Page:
Join us on October 21 from 4-9 at the HOMEARAMA 2020 Homeshow!
Our signature Green Energy Ohio Tour is cancelled for 2020. However, Green Energy Ohio invites participants to the ASES Virtual National Solar Tour.
This month we are sharing a program that has been underway since 2015, and continues today. Beginning five years ago, GEO and its business members have partnered with the Ohio Department of Rehabilitation and Corrections (ODRC) to train offenders through the “Understanding Photovoltaics” program and endeavored to place them in the Ohio solar industry after release.
As a result of today’s indictments alleging widespread acts of corruption, Green Energy Ohio (GEO) calls for the repeal of House Bill 6. GEO joins other environmental organizations, clean energy business leaders, and Ohio activists in calling for immediate action.
Belinda began her career at EOU as Vice President in 2011 and, because the company was a startup, the scope of her responsibilities was large. She recalls doing "anything and everything needed, including a little project management, lots of marketing and business development, and administrative work.”
Produced by Bekah Alviani and Claudia Hoerr for Bowling Green State University's, ARTC 4410 Collaborative Digital Arts Development, to serve as a public service announcement promoting renewable energy in Ohio.
We know that clean energy creates jobs. Growth in the renewable energy, energy efficiency, and clean transportation industries has outpaced other economic sectors in recent years. We also know that the industry took a hit in the recent pandemic shutdown, with as much as a 17 percent job loss nationwide. Given demand for energy that reduces costs and addresses climate change, forecasters expect a rebound in the employment numbers as the economy reopens.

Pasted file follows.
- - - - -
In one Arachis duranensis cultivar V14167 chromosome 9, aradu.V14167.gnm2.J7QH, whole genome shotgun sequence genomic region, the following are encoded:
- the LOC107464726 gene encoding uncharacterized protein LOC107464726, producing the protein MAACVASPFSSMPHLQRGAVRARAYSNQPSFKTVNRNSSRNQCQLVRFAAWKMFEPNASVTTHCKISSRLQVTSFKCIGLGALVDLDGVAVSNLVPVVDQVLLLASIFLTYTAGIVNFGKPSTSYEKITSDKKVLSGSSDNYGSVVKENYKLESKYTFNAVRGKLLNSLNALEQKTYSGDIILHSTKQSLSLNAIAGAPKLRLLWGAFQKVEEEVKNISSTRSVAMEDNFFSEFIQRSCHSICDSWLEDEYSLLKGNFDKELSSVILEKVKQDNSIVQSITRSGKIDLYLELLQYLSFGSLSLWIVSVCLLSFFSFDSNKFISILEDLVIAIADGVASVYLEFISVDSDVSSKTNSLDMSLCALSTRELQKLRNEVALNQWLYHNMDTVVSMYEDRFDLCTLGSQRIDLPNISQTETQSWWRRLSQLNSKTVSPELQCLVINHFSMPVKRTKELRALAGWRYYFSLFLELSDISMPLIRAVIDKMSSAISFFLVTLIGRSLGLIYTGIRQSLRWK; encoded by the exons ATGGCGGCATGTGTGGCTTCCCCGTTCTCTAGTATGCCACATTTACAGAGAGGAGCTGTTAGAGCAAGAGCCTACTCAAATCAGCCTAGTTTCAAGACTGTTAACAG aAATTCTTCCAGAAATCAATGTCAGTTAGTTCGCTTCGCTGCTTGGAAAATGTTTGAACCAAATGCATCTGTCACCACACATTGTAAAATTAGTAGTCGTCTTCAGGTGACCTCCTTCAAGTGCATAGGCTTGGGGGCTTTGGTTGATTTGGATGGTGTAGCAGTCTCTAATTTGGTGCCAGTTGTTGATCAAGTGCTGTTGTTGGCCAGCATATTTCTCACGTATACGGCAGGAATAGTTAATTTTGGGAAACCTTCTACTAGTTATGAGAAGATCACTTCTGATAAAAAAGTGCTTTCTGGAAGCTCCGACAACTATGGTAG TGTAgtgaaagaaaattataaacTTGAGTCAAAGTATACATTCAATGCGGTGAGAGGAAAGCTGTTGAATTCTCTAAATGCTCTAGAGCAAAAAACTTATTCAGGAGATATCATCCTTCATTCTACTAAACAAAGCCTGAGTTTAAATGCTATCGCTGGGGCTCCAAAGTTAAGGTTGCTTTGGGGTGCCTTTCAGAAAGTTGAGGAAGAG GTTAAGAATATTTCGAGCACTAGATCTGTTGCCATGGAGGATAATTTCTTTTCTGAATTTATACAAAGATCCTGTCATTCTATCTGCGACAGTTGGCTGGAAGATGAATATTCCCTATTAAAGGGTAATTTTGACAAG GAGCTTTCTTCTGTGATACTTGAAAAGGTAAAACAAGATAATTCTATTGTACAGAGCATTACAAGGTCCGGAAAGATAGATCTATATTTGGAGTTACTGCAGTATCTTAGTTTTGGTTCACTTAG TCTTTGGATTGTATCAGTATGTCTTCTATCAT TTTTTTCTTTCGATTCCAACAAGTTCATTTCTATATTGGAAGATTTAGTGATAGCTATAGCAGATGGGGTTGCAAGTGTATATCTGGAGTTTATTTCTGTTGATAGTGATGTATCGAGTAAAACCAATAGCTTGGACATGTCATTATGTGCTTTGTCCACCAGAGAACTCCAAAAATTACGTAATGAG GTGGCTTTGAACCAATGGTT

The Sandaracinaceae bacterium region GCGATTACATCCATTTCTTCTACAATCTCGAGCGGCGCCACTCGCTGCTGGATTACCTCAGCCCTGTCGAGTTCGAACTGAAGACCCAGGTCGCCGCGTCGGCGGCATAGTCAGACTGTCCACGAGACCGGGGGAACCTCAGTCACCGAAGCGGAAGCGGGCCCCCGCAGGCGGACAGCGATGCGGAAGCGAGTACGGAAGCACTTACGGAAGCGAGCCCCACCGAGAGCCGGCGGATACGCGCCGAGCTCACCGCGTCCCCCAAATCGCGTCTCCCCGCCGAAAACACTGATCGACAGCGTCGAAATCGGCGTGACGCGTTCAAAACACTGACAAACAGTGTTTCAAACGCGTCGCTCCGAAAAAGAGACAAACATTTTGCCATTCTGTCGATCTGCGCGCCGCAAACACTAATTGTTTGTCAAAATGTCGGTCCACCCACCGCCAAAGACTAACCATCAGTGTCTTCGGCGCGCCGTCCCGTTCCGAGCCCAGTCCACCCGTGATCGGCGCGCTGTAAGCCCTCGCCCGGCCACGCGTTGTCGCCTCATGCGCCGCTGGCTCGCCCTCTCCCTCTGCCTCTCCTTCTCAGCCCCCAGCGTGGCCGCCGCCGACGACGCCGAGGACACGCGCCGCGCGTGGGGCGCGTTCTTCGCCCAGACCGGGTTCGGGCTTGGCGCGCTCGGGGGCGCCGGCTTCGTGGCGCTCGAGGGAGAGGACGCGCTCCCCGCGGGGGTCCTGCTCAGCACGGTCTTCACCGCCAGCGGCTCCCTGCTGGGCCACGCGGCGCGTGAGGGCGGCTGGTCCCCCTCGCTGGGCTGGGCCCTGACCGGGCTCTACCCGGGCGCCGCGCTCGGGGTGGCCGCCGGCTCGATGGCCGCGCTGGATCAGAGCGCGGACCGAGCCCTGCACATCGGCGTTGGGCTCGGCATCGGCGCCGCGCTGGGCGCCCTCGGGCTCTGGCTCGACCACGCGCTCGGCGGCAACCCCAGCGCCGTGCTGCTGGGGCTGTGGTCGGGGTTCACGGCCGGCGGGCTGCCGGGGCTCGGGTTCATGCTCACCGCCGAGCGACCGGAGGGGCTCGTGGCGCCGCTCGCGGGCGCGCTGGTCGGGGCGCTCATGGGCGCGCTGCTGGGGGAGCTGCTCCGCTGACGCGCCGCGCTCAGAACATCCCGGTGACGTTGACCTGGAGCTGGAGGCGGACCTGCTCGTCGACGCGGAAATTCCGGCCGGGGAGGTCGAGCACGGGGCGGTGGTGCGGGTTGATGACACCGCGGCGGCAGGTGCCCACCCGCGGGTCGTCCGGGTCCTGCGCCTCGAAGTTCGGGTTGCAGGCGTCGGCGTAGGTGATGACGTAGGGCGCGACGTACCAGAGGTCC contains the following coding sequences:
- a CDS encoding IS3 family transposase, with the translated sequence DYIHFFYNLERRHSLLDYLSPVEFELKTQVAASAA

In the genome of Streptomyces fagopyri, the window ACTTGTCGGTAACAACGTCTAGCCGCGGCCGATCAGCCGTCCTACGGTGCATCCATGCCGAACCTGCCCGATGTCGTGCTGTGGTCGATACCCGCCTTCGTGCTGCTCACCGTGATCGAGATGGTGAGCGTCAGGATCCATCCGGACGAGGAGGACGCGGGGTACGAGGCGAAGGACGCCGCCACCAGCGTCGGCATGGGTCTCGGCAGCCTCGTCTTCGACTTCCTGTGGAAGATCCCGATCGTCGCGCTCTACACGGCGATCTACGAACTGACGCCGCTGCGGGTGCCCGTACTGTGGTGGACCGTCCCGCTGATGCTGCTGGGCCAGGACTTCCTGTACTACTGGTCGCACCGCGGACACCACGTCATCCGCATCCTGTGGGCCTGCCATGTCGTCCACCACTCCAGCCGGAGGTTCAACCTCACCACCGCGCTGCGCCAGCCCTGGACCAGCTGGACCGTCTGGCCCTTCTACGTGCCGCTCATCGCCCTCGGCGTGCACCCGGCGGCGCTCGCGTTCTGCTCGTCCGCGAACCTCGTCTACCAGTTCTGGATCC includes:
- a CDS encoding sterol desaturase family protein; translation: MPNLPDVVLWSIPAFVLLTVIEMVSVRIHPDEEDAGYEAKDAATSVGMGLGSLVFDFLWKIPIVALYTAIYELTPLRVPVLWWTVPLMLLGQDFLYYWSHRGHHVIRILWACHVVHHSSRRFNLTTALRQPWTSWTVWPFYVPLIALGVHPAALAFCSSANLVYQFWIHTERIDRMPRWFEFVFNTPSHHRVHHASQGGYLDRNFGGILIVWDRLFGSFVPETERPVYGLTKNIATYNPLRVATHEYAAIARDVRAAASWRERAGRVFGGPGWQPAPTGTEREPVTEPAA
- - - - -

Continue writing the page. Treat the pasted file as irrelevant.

In 2009, when the U.S. was still recovering from economic recession and unemployment rates were soaring, renewable energy was largely viewed as a novelty. “People didn’t know about the product - where to get it or how to use it”, Azam recalled. And yet, in this same year, YellowLite was founded in Cleveland, Ohio.
We were extremely disappointed to find out that what we initially envisioned as a victory for clean energy instead contained a poison pill that could undermine the entire effort. It calls into question not only the future of the project but also the legitimacy of the approval process.
We need to join together to protect and preserve both. We need to listen to communities whose voices have long gone unheard, learn from their experiences, and include racial and social justice in environmental conversations. Green Energy Ohio is proud to partner in those endeavors and committed to fight for all our precious resources every day.